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Pilgrim Baptist Church, St. Paul

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Pilgrim Baptist Church, St. Paul, 2012

Pilgrim Baptist Church, 732 West Central Avenue, St. Paul. Photo by William Wesen, March 11, 2012.

Pilgrim Baptist Church in St. Paul was the first African American Baptist church established in Minnesota. The congregation was founded during the Civil War, in 1863, by enslaved people who had escaped from Missouri, including pastor Robert Thomas Hickman. The church’s third building (732 West Central Ave.) was added to the National Register of Historic Places in 1991.

Robert Thomas Hickman was born into slavery around 1830 in Boone County, Missouri. While enslaved, he worked as a rail splitter, cutting up logs for building fences. After being taught to read by his enslaver, Hickman became a preacher, ministering to other enslaved individuals in the area. His wife, Minta, was born around 1837 in Missouri; she and their children were enslaved in Boone County by another owner, who lived near Robert’s enslaver.

In the spring of 1863, Robert, Minta, and their children escaped their enslavers and tried to flee north out of Missouri. Ultimately they made their way to a contraband camp in St. Louis, where they found a steamboat called the Northerner. The boat then brought them up the Mississippi River to Fort Snelling, Minnesota.*

On May 6, 1863, approximately 125 people arrived at Fort Snelling via the Northerner. Among them were some of Pilgrim’s charter members: the Hickmans, Fielding and Adeline Combs, Henry and Charlotte Moffit, John B. and Elizabeth Trotter, and Giles Crenshaw. They settled in St. Paul, called themselves Pilgrims, and initially held church services in private homes.

As the freedom seekers and their families settled into their new lives in St. Paul, Rev. Hickman sought a place of worship for his group. In November 1863, the Pilgrims succeeded in renting a space in a music hall from Good Samaritans in the Good Templars, a temperance society based at the Concert Hall Building on Third Street. The Pilgrims later petitioned the trustees of First Baptist Church of St. Paul to purchase in trust a lot worth $200.00 on Sibley Street near Morris Street, on which to build a meeting place.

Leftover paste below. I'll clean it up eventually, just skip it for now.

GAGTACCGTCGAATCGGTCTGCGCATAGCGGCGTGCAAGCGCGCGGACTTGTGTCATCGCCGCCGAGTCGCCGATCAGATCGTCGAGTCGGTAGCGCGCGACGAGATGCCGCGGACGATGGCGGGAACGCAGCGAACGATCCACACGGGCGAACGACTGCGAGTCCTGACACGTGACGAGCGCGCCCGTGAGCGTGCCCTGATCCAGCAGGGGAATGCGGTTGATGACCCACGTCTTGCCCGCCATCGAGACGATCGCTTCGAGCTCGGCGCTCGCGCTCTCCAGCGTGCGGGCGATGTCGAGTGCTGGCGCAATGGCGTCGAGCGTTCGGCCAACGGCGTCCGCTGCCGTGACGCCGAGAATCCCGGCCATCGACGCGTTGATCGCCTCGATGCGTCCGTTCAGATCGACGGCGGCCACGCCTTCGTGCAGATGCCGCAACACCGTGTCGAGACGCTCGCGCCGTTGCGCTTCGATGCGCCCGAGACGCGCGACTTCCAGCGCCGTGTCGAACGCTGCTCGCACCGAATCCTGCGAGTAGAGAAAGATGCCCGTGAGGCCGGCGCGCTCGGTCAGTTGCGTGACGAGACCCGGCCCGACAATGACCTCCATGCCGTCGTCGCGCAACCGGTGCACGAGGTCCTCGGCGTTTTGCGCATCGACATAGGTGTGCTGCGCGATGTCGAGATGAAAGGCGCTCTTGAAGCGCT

First Baptist Church of St. Anthony gave a portion of their building, which was being razed, to Pilgrim’s congregation to be used in the construction of the new church. With this support, Pilgrim’s first dedicated structure was built in 1872 of stone and wood on the Sibley Street site. It cost $2400.00, measured thirty-five feet by seventy-five feet, and had a seating capacity of 300.

Between 1864 and 1866, Rev. Hickman and his followers had been part of First Baptist Church of St. Paul and worshiped under Hickman’s direction, with sponsorship from First Baptist Church. On November 15, 1866, Pilgrim Baptist was formally organized and celebrated with a baptismal service on the shores of the Mississippi River. The church was then incorporated in 1870. Rev. Hickman, meanwhile, was licensed to preach, ordained, and became the congregation’s official minister in 1878. In 1886 the church moved from the Sibley Street location to Cedar and Thirteenth Streets. After the move, Hickman retired and was succeeded by Rev. Bird J. Wickins.

Civil rights worker Nellie Francis and her husband, diplomat William T. Francis, were active members of Pilgrim Baptist throughout the 1890s and 1910s. Both were singers and performed in the church’s choir. In 1909, Nellie successfully persuaded Andrew Carnegie to donate an Estey organ to the church via his charitable foundation in New York. The congregation remained active throughout the 1910s, participating in local milestones like the founding of the St. Paul chapter of the National Association for the Advancement of Colored People (NAACP).